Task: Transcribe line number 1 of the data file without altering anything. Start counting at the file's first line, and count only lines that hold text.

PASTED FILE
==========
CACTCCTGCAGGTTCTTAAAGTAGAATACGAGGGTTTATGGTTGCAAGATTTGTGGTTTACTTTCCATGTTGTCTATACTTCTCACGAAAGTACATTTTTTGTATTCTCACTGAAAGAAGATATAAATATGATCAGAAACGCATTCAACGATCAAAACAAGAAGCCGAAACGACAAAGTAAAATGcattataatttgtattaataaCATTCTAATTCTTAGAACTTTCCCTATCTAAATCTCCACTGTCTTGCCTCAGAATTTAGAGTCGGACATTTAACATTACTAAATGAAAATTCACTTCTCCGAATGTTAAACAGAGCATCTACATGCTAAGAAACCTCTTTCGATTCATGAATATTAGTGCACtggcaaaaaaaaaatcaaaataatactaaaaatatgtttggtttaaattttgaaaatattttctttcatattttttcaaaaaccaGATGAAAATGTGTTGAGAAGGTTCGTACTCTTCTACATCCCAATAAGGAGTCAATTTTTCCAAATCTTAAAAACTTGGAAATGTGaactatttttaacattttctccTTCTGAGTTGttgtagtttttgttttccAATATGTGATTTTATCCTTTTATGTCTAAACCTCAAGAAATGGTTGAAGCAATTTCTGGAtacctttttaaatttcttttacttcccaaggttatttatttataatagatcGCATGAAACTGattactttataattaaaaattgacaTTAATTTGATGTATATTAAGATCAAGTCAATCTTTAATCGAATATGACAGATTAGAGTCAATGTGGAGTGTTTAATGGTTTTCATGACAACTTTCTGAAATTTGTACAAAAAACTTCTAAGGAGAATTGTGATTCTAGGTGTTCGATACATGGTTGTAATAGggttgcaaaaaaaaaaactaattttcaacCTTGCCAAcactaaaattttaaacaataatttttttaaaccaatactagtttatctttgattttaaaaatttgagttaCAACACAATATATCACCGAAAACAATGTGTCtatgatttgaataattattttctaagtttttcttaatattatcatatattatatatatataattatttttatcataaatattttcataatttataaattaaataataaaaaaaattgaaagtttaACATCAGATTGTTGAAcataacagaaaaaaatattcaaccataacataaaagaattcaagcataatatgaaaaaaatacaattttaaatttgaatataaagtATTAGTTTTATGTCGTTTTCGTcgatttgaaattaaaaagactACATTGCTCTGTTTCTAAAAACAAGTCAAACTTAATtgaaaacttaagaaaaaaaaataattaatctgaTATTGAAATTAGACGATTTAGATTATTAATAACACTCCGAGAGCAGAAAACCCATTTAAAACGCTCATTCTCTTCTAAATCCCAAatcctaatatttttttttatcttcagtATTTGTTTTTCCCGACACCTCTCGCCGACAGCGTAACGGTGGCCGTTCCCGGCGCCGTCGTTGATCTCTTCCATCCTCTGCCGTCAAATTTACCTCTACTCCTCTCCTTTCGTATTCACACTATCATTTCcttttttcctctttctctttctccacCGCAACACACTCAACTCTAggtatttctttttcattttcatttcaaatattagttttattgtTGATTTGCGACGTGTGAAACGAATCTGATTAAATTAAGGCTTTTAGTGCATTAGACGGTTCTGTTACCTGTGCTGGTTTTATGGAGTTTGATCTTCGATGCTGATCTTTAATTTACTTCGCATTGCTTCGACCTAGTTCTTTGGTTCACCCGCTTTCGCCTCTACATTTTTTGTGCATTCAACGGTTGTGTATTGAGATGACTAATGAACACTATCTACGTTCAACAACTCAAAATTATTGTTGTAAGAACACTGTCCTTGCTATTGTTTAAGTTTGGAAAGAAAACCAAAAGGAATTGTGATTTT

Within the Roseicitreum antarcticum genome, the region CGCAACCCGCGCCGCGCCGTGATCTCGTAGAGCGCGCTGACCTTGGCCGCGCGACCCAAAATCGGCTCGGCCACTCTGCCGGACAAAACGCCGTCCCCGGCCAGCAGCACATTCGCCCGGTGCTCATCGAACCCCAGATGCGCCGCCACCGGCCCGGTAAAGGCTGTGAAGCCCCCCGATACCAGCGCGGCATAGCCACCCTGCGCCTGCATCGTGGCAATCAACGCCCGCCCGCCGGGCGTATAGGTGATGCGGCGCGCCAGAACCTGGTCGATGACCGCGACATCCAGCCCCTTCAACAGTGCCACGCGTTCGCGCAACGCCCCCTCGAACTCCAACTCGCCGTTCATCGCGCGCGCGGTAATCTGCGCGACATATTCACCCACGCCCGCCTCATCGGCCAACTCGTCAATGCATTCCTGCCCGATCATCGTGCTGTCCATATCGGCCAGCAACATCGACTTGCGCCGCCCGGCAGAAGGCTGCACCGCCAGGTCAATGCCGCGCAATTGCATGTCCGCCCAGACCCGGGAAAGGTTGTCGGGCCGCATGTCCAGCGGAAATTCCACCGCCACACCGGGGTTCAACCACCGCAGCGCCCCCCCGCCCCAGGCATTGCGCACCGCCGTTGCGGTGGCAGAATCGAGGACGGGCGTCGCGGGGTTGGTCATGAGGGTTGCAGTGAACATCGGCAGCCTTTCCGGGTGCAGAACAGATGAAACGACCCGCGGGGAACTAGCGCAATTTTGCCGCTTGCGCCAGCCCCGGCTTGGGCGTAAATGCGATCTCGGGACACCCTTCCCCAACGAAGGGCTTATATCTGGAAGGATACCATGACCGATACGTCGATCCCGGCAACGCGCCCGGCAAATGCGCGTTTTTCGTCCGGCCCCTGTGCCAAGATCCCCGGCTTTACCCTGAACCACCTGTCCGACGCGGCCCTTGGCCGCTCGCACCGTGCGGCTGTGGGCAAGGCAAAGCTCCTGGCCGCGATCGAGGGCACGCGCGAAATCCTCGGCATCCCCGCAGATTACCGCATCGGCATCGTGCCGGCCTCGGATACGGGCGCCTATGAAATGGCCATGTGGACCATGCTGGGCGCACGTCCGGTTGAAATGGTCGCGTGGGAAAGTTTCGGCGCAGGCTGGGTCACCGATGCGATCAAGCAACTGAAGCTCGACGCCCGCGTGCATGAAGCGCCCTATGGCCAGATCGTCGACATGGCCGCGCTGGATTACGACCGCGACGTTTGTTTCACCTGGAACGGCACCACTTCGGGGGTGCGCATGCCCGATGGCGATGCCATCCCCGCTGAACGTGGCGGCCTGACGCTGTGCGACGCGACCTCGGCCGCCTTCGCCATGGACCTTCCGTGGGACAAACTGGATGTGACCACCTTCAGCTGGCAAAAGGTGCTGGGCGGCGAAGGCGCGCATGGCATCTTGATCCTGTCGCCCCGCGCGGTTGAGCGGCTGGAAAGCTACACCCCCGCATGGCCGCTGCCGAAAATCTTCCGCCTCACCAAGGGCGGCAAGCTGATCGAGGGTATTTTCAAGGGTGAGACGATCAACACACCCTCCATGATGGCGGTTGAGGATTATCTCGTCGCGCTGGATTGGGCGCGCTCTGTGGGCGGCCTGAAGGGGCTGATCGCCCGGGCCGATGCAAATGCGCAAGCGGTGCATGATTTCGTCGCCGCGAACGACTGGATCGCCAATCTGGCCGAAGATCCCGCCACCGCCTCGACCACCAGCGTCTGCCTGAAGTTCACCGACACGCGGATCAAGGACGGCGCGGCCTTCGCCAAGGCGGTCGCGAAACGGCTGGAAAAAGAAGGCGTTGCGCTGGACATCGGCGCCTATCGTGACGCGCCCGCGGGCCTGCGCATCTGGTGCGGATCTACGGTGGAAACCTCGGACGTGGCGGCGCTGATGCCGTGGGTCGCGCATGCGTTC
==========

CACTCCTGCAGGTTCTTAAAGTAGAATACGAGGGTTTATGGTTGCAAGATTTGTGGTTTACTTTCCATGTTGTCTATACTTCTCACGAAAGTACATTTTTTGTATTCTCACTGAAAGAAGATATAAATATGATCAGAAACGCATTCAACGATCAAAACAAGAAGCCGAAACGACAAAGTAAAATGcattataatttgtattaataaCATTCTAATTCTTAGAACTTTCCCTATCTAAATCTCCACTGTCTTGCCTCAGAATTTAGAGTCGGACATTTAACATTACTAAATGAAAATTCACTTCTCCGAATGTTAAACAGAGCATCTACATGCTAAGAAACCTCTTTCGATTCATGAATATTAGTGCACtggcaaaaaaaaaatcaaaataatactaaaaatatgtttggtttaaattttgaaaatattttctttcatattttttcaaaaaccaGATGAAAATGTGTTGAGAAGGTTCGTACTCTTCTACATCCCAATAAGGAGTCAATTTTTCCAAATCTTAAAAACTTGGAAATGTGaactatttttaacattttctccTTCTGAGTTGttgtagtttttgttttccAATATGTGATTTTATCCTTTTATGTCTAAACCTCAAGAAATGGTTGAAGCAATTTCTGGAtacctttttaaatttcttttacttcccaaggttatttatttataatagatcGCATGAAACTGattactttataattaaaaattgacaTTAATTTGATGTATATTAAGATCAAGTCAATCTTTAATCGAATATGACAGATTAGAGTCAATGTGGAGTGTTTAATGGTTTTCATGACAACTTTCTGAAATTTGTACAAAAAACTTCTAAGGAGAATTGTGATTCTAGGTGTTCGATACATGGTTGTAATAGggttgcaaaaaaaaaaactaattttcaacCTTGCCAAcactaaaattttaaacaataatttttttaaaccaatactagtttatctttgattttaaaaatttgagttaCAACACAATATATCACCGAAAACAATGTGTCtatgatttgaataattattttctaagtttttcttaatattatcatatattatatatatataattatttttatcataaatattttcataatttataaattaaataataaaaaaaattgaaagtttaACATCAGATTGTTGAAcataacagaaaaaaatattcaaccataacataaaagaattcaagcataatatgaaaaaaatacaattttaaatttgaatataaagtATTAGTTTTATGTCGTTTTCGTcgatttgaaattaaaaagactACATTGCTCTGTTTCTAAAAACAAGTCAAACTTAATtgaaaacttaagaaaaaaaaataattaatctgaTATTGAAATTAGACGATTTAGATTATTAATAACACTCCGAGAGCAGAAAACCCATTTAAAACGCTCATTCTCTTCTAAATCCCAAatcctaatatttttttttatcttcagtATTTGTTTTTCCCGACACCTCTCGCCGACAGCGTAACGGTGGCCGTTCCCGGCGCCGTCGTTGATCTCTTCCATCCTCTGCCGTCAAATTTACCTCTACTCCTCTCCTTTCGTATTCACACTATCATTTCcttttttcctctttctctttctccacCGCAACACACTCAACTCTAggtatttctttttcattttcatttcaaatattagttttattgtTGATTTGCGACGTGTGAAACGAATCTGATTAAATTAAGGCTTTTAGTGCATTAGACGGTTCTGTTACCTGTGCTGGTTTTATGGAGTTTGATCTTCGATGCTGATCTTTAATTTACTTCGCATTGCTTCGACCTAGTTCTTTGGTTCACCCGCTTTCGCCTCTACATTTTTTGTGCATTCAACGGTTGTGTATTGAGATGACTAATGAACACTATCTACGTTCAACAACTCAAAATTATTGTTGTAAGAACACTGTCCTTGCTATTGTTTAAGTTTGGAAAGAAAACCAAAAGGAATTGTGATTTT